FDA releases approved Covid-19 test kits

Pablo Tucker
March 20, 2020

The molecular diagnostic company said a revised FDA policy on COVID-19 diagnostic testing that was announced Monday will allow the company to "aggressively expand" its presence in the U.S. "Leaders including President Trump and Health and Human Services Secretary Alex Azar early in the outbreak appeared unable or unwilling to envision a crisis of the scale that has now emerged, and no one stepped up to effectively coordinate among federal agencies or the private-sector labs, medical providers, and manufacturers needed for a large-scale testing push, they say".

The March 16 policy could be the biggest revision yet. Abbott said it plans to distribute around 150,000 tests to customers in the United States immediately.

Due to the change in the policy, Co-Diagnostics' test kit will soon be available for use by and marketed to a wide array of USA laboratories without first requiring Emergency Use Authorization, the company said.

RT-PCR-based tests for COVID-19 seem to be the most common available from developers and while very sensitive, they do have some issues that could affect accuracy.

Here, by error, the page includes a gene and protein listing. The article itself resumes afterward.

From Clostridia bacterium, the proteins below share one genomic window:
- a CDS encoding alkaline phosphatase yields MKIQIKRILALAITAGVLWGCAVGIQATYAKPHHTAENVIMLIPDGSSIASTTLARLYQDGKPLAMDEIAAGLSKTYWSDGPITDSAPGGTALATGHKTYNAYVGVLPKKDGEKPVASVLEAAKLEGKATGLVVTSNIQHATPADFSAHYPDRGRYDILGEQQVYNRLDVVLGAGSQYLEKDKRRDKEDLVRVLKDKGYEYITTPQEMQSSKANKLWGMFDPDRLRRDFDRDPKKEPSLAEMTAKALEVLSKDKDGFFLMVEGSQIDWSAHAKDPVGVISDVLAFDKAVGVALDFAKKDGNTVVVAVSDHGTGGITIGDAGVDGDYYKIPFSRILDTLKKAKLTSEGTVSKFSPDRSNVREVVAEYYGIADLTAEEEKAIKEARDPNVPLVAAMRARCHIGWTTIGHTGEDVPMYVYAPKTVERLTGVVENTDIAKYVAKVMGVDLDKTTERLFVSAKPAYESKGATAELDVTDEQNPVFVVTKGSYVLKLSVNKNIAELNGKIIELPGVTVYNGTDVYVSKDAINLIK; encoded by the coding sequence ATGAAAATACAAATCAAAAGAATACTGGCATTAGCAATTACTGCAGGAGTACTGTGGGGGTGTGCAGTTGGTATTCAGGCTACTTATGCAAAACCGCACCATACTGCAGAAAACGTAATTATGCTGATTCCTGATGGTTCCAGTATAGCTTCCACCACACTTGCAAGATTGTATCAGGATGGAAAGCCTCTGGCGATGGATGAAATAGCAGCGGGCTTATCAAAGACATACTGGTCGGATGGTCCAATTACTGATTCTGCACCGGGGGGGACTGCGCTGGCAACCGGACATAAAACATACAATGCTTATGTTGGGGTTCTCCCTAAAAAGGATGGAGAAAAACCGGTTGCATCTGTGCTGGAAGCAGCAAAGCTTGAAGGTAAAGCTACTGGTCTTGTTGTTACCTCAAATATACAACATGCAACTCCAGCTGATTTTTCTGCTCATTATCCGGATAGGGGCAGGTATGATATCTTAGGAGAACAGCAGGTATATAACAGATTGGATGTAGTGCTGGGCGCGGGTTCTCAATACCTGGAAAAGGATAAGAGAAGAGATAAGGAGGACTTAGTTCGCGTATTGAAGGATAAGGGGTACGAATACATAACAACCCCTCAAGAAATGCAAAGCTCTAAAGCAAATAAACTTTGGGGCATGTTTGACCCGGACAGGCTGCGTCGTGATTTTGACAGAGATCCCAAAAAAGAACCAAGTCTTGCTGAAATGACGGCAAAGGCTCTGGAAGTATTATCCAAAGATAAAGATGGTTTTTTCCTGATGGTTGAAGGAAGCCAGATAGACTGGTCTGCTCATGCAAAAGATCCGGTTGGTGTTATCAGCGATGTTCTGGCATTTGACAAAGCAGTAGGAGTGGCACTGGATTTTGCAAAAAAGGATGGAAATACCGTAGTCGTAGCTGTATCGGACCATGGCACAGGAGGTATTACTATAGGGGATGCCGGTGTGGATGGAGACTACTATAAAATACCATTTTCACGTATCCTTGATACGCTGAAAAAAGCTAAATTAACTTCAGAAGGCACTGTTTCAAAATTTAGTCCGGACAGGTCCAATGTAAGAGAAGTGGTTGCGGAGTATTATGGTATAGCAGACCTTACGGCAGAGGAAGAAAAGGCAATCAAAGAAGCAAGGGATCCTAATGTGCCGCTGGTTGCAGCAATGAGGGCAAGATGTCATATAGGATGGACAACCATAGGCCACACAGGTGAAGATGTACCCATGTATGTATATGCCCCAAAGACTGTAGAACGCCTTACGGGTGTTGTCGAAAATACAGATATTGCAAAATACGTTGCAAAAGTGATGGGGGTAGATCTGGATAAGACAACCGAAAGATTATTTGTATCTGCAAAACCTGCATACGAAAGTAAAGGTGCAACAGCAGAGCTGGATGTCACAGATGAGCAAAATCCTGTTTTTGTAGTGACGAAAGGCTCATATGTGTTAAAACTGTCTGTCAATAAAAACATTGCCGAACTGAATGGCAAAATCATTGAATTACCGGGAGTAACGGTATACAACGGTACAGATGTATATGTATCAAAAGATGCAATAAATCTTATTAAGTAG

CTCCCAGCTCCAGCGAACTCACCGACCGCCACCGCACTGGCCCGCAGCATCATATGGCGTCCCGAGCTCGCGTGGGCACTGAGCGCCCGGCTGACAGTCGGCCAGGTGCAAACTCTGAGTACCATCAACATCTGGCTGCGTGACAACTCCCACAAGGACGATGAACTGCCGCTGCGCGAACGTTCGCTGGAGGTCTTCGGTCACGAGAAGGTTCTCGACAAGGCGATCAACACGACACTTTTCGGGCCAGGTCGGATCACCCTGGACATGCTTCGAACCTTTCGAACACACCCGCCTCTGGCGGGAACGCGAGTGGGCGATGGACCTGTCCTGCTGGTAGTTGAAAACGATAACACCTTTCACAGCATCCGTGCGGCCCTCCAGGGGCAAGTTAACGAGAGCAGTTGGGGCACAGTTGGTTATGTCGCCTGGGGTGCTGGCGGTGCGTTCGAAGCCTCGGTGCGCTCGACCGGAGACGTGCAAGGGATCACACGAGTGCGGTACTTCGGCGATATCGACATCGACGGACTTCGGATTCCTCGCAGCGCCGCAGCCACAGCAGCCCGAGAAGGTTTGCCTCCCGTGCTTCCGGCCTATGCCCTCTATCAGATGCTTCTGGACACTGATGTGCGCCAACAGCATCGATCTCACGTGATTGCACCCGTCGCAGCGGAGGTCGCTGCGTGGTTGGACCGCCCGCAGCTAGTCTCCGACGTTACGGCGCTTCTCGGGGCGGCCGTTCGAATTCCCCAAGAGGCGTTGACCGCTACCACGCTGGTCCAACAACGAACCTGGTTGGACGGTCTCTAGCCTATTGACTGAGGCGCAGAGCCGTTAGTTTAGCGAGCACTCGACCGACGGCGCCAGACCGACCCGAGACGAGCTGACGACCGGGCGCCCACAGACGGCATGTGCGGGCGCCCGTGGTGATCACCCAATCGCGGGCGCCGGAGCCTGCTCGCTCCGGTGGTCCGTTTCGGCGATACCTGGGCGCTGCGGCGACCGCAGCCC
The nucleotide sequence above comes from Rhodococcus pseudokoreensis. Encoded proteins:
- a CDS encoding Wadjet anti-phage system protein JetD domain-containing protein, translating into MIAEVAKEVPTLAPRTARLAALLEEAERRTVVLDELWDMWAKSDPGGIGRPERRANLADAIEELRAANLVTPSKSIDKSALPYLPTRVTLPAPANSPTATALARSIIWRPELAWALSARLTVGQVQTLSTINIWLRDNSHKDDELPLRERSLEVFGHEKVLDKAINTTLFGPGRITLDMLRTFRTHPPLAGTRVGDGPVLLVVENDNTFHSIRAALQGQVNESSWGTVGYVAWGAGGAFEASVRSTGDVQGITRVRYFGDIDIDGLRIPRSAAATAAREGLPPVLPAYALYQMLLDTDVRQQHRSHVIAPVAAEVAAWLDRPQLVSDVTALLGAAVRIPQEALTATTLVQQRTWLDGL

These have not been approved for commercial use.

In a third change, the FDA provided guidance to developers of serological tests, which test the blood for signs of coronavirus infection.

With respect to allowing states to regulate diagnostics, Hahn said that the policy would only extend to those states that wish to take on oversight themselves, like NY. The objective of the Guidance is to expedite the availability of novel coronavirus (SARS-CoV-2) diagnostic tests in view of the current public health emergency. Public health authorities say accurate and widespread testing is critical in identifying COVID-19 hotspots and how it is spreading, as well as ensuring infected patients are treated quickly. Under the first prong, FDA has indicated that it will not object to a laboratory's use of SARS-CoV-2 diagnostic tests (i) that occurs after validation and notification to the agency, (ii) for a reasonable time (about 15 business days), (iii) while preparing an EUA request, (iv) provided that the laboratory is certified and meets certain regulatory requirements under Clinical Laboratory Improvement Amendments (CLIA). In addition to the EUA process which is already an expedited authorization process, the new policies will further accelerate distribution and use of the tests. Finally, FDA recommends including a general statement in the test report that FDA review is pending, whenever that is the case. But the agency said it has changed its approach based on the evolving nature of the coronavirus pandemic and in an effort to make more tests available.

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